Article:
Data science is an ever-changing field, thus keeping up with the latest trend and techniques is essential in ensuring consistent performance at work. For data scientists who keep a full-time job, it is unrealistic to spend weeks learning something new to be able to apply it to your working projects. We need to learn fast, and one way to achieve this is through learning by doing. Rather than getting lost in too many details and background information in a new concept, the fastest way to fully grasp it is to follow a trustworthy practical tutorial and replicate it, then try to make customized innovations to achieve better results in your projects. Take an example of learning the Random Forest algorithm. We sure need to know some basics about the algorithm — what it is, where it can be used, etc. Then we just use it in a current project, following some tutorials, and see what the results are. Blog posts with examples are great sources to educate yourself fast, compared to textbooks, or online courses. Lastly, we troubleshoot the results and look for ways to improve the application of the algorithm.
When it comes to security issues and fixes, it is extremely important to be able to differentiate between new and old findings because this will also eventually affect the next two pillars: prioritization and remediation. One of the things DevSecOps tools have made possible is a real-time understanding of what’s happening in our code, with processes aligned with developer workflows, such as fixes at commonly accepted gates, like pull requests, and even earlier with precommit hooks or in-IDE alerts. A similar approach to the way we prevent issues from being merged into our code base through common CI gating can be applied to runtime-related tools during the CD phase. In this way, you can prevent runtime-related issues from reaching production, as well. So if we are able to discover security flaws while we’re still coding or in predeployment to production systems, these can be handled now and within the developer or operational context and need never go into the backlog. This is a very important distinction between our categories of security issues.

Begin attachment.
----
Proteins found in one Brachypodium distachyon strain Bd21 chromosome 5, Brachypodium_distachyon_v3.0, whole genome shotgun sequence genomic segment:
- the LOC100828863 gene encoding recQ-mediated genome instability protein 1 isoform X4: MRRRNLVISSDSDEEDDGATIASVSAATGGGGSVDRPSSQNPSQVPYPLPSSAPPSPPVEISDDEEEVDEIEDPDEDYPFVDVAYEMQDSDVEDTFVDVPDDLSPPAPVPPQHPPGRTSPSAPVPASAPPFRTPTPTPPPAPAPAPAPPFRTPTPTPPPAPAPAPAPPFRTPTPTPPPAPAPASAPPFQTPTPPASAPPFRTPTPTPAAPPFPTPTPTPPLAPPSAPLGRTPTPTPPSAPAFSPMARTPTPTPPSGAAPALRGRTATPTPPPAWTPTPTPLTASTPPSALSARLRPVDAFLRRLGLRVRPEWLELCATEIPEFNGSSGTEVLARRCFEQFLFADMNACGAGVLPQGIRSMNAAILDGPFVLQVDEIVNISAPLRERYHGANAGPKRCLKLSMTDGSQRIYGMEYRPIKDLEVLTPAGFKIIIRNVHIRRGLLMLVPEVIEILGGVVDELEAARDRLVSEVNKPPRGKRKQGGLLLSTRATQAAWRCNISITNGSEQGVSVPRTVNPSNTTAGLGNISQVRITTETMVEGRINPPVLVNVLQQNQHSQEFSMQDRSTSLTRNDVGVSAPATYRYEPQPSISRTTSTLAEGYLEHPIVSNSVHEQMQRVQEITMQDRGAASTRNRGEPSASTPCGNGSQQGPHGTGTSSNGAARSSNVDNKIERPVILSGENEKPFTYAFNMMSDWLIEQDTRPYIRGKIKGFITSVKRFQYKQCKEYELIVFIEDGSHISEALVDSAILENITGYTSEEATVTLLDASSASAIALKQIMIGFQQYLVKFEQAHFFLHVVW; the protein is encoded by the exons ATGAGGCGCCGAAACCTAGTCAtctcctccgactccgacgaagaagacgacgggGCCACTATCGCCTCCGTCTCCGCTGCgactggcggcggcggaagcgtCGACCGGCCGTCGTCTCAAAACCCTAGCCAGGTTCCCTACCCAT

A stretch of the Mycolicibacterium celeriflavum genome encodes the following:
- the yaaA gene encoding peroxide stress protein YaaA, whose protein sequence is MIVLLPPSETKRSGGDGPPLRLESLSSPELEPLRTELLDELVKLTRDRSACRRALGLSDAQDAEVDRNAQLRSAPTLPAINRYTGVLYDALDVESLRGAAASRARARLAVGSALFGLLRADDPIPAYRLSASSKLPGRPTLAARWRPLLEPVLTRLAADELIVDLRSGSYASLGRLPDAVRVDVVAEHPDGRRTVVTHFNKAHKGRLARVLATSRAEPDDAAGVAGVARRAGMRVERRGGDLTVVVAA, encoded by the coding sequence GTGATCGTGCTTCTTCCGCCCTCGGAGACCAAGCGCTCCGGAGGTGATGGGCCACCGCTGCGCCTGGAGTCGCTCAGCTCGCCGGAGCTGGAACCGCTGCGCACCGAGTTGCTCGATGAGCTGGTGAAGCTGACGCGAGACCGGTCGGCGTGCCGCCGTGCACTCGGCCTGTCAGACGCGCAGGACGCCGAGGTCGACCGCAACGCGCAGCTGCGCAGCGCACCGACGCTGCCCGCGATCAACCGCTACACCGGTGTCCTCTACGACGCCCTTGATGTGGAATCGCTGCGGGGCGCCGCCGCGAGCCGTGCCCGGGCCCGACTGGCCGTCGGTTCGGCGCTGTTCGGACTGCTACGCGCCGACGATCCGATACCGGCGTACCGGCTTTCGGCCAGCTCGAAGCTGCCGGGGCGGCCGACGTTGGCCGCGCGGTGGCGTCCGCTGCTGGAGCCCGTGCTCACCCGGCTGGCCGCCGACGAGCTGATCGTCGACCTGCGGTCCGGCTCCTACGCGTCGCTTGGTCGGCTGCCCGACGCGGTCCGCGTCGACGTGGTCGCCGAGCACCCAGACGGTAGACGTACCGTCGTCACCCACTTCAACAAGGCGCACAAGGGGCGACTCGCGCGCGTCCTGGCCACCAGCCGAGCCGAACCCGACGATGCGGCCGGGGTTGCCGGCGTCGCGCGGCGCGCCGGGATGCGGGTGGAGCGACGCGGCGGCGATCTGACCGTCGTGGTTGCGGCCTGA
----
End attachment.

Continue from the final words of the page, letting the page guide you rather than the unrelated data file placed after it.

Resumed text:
Scaling too quickly increases a startup's burn rate, reducing the time it has to demonstrate key metrics for its next funding round and other milestone events, Yépez explains. Such a startup can also trash trusted customer relationships by failing to deliver goods or services as promised. “That burned cash won’t come back, and neither will that customer,” he cautions. Conversely, limited funding forces some struggling businesses to assign staff members tasks that fall outside of their skillsets. “These responsibilities often suffer from poor execution and may have severe consequences for the startup,” says Thomas Dolan, co-founder of 28Stone Consulting, an IT and fintech consulting firm. Many startups also neglect to protect their intellectual property. In their rush to go to market, some founders unwittingly disclose their core technology, or offer their core technology, to potential investors and other external parties. Such activity triggers deadlines for filing patent applications, says Kyle Graves, an attorney at law firm Snell & Wilmer.
“Cloud chaos” comes from a landscape of unknowns. What is our enterprise cloud architecture? How do public and private clouds co-exist? What about edge computing? How do we align legal and compliance requirements in the multi-cloud world for heavily regulated industries such as fintech? Those daunting tasks and risks reflect the multi-cloud complexity and chaos we constantly live in. Having worked with many organisations transitioning away from “cloud chaos”, I see similar challenges regardless of the size of the business. It takes a vast amount of effort to architect and manage multi-cloud platforms. Think about scalability, interoperability, consistency, and a unified user experience. Think about the skill sets and knowledge required to build and operate cloud-native apps. Also, think about automating and optimising cloud management, architect cloud, and edge infrastructure. Think about connecting and securing apps and clouds. And finally, think about app security, legal, and compliance among other areas. These challenges keep CIOs up at night.
Quote for the day:
"Be willing to make decisions. That's the most important quality in a good leader." -- General George S. Patton, Jr.